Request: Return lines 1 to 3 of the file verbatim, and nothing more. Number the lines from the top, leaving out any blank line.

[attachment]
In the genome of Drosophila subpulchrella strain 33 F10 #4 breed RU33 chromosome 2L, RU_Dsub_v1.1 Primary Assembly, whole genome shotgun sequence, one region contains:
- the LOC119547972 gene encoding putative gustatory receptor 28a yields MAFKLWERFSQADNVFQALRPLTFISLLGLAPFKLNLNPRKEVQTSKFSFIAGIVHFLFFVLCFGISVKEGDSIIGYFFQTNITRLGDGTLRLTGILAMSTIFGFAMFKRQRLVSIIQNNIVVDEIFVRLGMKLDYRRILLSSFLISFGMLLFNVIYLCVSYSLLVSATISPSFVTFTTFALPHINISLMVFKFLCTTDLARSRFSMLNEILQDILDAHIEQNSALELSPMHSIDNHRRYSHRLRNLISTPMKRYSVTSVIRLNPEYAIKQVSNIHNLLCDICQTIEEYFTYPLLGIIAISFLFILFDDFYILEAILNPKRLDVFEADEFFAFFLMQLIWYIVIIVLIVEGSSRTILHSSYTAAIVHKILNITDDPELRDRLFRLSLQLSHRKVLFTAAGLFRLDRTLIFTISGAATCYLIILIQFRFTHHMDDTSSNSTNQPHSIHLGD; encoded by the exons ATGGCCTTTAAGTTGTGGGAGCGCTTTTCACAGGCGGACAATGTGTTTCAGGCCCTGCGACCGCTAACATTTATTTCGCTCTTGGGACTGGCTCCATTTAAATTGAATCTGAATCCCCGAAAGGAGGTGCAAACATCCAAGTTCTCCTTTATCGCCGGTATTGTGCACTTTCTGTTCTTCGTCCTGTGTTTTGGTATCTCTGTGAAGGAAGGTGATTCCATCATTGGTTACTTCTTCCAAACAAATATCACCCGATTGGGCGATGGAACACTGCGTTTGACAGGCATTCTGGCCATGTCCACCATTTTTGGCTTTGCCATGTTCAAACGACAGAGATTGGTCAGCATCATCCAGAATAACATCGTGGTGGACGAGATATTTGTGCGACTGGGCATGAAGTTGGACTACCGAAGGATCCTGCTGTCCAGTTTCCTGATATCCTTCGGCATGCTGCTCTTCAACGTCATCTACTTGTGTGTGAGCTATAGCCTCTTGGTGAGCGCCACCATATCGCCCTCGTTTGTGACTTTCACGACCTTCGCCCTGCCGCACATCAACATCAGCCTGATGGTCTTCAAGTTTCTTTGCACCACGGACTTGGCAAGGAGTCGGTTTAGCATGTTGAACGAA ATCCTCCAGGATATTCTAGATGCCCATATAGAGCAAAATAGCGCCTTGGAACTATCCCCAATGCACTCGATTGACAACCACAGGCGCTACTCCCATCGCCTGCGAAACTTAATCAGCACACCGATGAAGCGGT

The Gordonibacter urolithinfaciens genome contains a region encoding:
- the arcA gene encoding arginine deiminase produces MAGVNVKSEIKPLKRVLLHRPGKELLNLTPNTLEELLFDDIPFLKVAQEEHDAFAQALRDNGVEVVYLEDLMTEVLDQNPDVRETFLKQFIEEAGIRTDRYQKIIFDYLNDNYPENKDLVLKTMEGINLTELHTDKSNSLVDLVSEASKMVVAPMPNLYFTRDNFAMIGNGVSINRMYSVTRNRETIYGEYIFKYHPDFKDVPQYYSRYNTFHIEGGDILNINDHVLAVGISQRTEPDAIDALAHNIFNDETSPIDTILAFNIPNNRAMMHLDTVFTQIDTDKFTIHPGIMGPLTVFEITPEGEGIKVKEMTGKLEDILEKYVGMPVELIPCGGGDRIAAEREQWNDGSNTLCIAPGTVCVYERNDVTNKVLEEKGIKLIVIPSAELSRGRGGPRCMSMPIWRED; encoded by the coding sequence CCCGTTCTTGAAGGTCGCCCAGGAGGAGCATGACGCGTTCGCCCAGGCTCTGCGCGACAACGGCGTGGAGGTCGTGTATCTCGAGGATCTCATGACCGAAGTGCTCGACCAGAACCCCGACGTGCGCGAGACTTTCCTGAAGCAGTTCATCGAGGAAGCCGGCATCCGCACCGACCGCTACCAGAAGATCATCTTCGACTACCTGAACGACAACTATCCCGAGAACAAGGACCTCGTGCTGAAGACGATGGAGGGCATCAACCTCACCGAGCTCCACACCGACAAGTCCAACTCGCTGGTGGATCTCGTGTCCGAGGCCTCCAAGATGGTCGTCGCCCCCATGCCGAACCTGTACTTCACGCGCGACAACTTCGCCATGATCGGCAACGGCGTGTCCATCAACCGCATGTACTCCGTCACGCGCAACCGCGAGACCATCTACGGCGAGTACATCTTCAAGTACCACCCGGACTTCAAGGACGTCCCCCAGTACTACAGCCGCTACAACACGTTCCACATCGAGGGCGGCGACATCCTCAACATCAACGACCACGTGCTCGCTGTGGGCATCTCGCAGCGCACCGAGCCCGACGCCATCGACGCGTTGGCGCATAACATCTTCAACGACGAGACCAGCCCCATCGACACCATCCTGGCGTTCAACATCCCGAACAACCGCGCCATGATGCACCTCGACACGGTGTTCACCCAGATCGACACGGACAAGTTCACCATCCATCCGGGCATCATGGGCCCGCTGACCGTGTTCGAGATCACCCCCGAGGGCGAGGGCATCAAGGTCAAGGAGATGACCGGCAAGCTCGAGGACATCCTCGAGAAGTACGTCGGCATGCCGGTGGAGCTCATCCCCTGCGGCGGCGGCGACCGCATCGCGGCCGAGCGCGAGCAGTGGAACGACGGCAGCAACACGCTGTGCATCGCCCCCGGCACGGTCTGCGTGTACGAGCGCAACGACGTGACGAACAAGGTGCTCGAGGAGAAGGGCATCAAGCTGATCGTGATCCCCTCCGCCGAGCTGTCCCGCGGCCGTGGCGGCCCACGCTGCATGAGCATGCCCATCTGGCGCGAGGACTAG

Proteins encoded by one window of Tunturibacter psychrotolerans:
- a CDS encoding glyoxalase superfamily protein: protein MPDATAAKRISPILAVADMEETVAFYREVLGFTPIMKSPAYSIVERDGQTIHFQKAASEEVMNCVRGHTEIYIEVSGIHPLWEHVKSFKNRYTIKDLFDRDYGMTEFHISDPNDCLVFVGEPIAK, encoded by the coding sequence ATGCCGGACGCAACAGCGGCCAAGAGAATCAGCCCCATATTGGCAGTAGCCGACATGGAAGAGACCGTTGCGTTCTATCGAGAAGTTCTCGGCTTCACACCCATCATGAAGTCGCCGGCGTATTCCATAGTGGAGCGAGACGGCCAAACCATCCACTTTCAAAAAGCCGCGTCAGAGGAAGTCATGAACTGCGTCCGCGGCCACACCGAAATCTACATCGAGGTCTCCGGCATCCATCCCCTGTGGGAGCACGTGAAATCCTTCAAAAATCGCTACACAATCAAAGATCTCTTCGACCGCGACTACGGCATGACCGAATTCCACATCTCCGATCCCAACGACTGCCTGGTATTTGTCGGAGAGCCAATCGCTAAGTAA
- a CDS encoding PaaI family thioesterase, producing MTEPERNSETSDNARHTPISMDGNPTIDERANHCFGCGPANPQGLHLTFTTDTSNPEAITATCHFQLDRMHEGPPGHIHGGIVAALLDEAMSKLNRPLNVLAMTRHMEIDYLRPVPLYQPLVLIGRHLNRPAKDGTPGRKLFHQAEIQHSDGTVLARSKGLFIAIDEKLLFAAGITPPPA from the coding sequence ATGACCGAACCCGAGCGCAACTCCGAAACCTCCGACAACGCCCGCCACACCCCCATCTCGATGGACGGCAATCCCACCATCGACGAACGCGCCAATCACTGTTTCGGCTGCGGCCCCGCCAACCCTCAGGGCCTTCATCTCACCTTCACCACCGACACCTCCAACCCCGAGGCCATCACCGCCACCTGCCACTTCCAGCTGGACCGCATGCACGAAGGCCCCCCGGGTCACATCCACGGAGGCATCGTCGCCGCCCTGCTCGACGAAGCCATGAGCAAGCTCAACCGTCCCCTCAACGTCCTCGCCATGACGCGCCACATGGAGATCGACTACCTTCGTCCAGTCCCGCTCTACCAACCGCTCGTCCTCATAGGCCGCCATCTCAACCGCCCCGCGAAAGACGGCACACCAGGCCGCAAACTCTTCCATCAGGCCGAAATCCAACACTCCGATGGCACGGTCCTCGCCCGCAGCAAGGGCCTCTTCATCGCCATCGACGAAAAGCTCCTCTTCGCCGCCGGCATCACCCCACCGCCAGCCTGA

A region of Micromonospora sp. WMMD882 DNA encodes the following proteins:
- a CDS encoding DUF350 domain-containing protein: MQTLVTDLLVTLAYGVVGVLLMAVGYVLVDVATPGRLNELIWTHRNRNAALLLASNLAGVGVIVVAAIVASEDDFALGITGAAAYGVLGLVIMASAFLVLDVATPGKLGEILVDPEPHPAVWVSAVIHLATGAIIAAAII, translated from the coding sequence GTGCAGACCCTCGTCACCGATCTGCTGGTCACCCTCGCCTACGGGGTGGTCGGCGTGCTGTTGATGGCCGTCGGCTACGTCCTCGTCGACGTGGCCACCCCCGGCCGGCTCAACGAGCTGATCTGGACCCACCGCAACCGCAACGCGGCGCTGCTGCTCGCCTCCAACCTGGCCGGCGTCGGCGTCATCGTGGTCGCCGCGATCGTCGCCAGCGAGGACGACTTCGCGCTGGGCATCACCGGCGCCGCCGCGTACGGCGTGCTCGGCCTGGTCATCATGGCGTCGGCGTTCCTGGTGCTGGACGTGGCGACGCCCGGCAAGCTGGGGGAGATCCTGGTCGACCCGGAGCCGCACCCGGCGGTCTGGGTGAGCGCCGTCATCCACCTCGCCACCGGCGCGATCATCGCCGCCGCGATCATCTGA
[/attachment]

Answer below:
In the genome of Drosophila subpulchrella strain 33 F10 #4 breed RU33 chromosome 2L, RU_Dsub_v1.1 Primary Assembly, whole genome shotgun sequence, one region contains:
- the LOC119547972 gene encoding putative gustatory receptor 28a yields MAFKLWERFSQADNVFQALRPLTFISLLGLAPFKLNLNPRKEVQTSKFSFIAGIVHFLFFVLCFGISVKEGDSIIGYFFQTNITRLGDGTLRLTGILAMSTIFGFAMFKRQRLVSIIQNNIVVDEIFVRLGMKLDYRRILLSSFLISFGMLLFNVIYLCVSYSLLVSATISPSFVTFTTFALPHINISLMVFKFLCTTDLARSRFSMLNEILQDILDAHIEQNSALELSPMHSIDNHRRYSHRLRNLISTPMKRYSVTSVIRLNPEYAIKQVSNIHNLLCDICQTIEEYFTYPLLGIIAISFLFILFDDFYILEAILNPKRLDVFEADEFFAFFLMQLIWYIVIIVLIVEGSSRTILHSSYTAAIVHKILNITDDPELRDRLFRLSLQLSHRKVLFTAAGLFRLDRTLIFTISGAATCYLIILIQFRFTHHMDDTSSNSTNQPHSIHLGD; encoded by the exons ATGGCCTTTAAGTTGTGGGAGCGCTTTTCACAGGCGGACAATGTGTTTCAGGCCCTGCGACCGCTAACATTTATTTCGCTCTTGGGACTGGCTCCATTTAAATTGAATCTGAATCCCCGAAAGGAGGTGCAAACATCCAAGTTCTCCTTTATCGCCGGTATTGTGCACTTTCTGTTCTTCGTCCTGTGTTTTGGTATCTCTGTGAAGGAAGGTGATTCCATCATTGGTTACTTCTTCCAAACAAATATCACCCGATTGGGCGATGGAACACTGCGTTTGACAGGCATTCTGGCCATGTCCACCATTTTTGGCTTTGCCATGTTCAAACGACAGAGATTGGTCAGCATCATCCAGAATAACATCGTGGTGGACGAGATATTTGTGCGACTGGGCATGAAGTTGGACTACCGAAGGATCCTGCTGTCCAGTTTCCTGATATCCTTCGGCATGCTGCTCTTCAACGTCATCTACTTGTGTGTGAGCTATAGCCTCTTGGTGAGCGCCACCATATCGCCCTCGTTTGTGACTTTCACGACCTTCGCCCTGCCGCACATCAACATCAGCCTGATGGTCTTCAAGTTTCTTTGCACCACGGACTTGGCAAGGAGTCGGTTTAGCATGTTGAACGAA ATCCTCCAGGATATTCTAGATGCCCATATAGAGCAAAATAGCGCCTTGGAACTATCCCCAATGCACTCGATTGACAACCACAGGCGCTACTCCCATCGCCTGCGAAACTTAATCAGCACACCGATGAAGCGGT

The Gordonibacter urolithinfaciens genome contains a region encoding: